Eliminating Fraud and Corruption from States of Crisis – How Blockchain Brings Transparency and Reliability to Non-Profits and NGOs
The Ebola virus outbreak that put the world in a state of panic in 2013-2016 was one of the deadliest epidemics in our recent history. The deadly disease claimed the lives of over 11,000 people and leaving many more hospitalized. The virus roamed the rural areas of West Africa, mostly affecting Guinea, Liberia, and Sierra Leone.
The high mortality rate of this disease made a lot of people across the world fear for their life. Thanks to the cumulative help of World Health Organization and many humanitarian non-profit organization, like Red Cross, the outbreak was officially stopped in the middle of 2016.
Now, while there was a raging battle between health organizations, its volunteers and the deadliest outbreak of Ebola in history, there were some people who found that a state of crisis is the perfect time to take some money for themselves.
A recent investigation found out that more than $6 million was stolen from Red Cross during the Ebola crisis through fraudulent and increased exchange rates, prices and fake bills.
- In Guinea over $1.17 million was lost due to exaggerated customs bills;
- In Sierra Leone the collusion of former Red Cross staff and local banks resulted in about $2.13 million lost;
- It’s estimated that over $2.7 million was lost to increased and overestimated prices, payrolls and payouts to volunteers in Liberia.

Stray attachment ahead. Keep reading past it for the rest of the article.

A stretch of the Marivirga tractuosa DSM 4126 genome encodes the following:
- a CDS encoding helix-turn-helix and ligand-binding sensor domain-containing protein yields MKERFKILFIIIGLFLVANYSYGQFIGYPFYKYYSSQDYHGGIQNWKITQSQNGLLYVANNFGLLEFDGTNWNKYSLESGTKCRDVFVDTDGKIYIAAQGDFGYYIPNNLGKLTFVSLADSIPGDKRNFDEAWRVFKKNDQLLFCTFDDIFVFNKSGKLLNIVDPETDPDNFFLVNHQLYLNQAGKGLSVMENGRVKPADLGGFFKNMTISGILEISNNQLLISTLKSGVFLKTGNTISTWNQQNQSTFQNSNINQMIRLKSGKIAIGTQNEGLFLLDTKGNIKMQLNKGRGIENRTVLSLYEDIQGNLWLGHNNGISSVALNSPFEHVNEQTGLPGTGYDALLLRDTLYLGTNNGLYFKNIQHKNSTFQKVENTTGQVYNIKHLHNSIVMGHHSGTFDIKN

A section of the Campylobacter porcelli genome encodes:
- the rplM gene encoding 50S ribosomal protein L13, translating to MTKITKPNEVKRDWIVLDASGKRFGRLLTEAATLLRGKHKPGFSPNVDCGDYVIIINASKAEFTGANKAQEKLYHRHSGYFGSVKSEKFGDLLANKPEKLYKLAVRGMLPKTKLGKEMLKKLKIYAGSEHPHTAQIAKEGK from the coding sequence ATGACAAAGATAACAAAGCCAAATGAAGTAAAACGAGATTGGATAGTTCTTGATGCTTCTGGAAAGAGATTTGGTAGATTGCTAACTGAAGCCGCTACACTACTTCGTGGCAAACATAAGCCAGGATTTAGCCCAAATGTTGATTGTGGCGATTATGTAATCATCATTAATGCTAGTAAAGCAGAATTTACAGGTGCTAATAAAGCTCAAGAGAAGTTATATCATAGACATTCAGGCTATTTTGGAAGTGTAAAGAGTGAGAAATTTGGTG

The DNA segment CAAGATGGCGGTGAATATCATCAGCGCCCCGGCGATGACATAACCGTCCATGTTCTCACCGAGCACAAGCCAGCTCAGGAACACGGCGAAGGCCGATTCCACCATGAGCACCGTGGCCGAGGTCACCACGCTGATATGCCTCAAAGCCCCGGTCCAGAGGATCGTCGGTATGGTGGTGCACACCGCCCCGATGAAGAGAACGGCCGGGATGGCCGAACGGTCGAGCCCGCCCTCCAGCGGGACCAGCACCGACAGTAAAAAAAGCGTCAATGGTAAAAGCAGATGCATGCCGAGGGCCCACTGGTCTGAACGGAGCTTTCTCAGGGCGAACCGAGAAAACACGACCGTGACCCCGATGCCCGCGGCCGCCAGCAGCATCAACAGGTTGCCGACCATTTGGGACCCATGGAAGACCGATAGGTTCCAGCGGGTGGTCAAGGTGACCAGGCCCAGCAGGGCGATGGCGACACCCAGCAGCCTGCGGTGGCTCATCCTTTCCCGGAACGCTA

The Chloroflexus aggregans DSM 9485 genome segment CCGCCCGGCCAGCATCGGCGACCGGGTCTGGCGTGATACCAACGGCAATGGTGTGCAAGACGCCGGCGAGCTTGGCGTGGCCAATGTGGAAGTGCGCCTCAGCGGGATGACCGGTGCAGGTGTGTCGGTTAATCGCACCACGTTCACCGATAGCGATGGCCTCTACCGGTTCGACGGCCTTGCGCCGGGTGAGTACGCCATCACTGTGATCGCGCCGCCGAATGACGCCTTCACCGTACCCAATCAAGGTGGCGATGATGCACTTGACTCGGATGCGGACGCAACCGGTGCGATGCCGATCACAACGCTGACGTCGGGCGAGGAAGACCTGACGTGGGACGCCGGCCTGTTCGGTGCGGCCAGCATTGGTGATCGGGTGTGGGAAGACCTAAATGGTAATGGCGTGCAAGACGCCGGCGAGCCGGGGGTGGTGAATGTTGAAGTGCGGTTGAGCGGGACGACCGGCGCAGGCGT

This case of fraud is not the first time Red Cross has shown itself in bad light. During hurricane Katarina in 2005, the attempt to reduce costs resulted in inedible food arriving to the place of crisis, because the food was transported without refrigeration. After an earthquake devastated Haiti in 2010 there was more than half a billion dollars raised, which was used rather sparingly, leaving a lot of people guessing where their donations went. These cases have created controversy around non-profits and their efficiency, making many people opt-out of donating.
To make sure that such cases won’t happen again in the future the International Federation of Red Cross and Red Crescent Societies (IFRC) increased its standards and created a “triple defence” protocol, which aims to prevent frauds and corruption.
It does this by limiting the use of cash, increasing the supervision with professional auditors, strengthened background checks and oversight. This will surely decrease the amount of cases of fraud and corruption, but there are still opportunities to do so. There are not enough supervisors to control the situation and all of these supervisors, undertaking background checks and extra training require more money that could otherwise be spent on dealing with crises.
This is where blockchain technology would vastly help the situation. Blockchain technology can eliminate corruption and fraud without enormous amounts of extra investments, creating increased security, whilst being more cost efficient.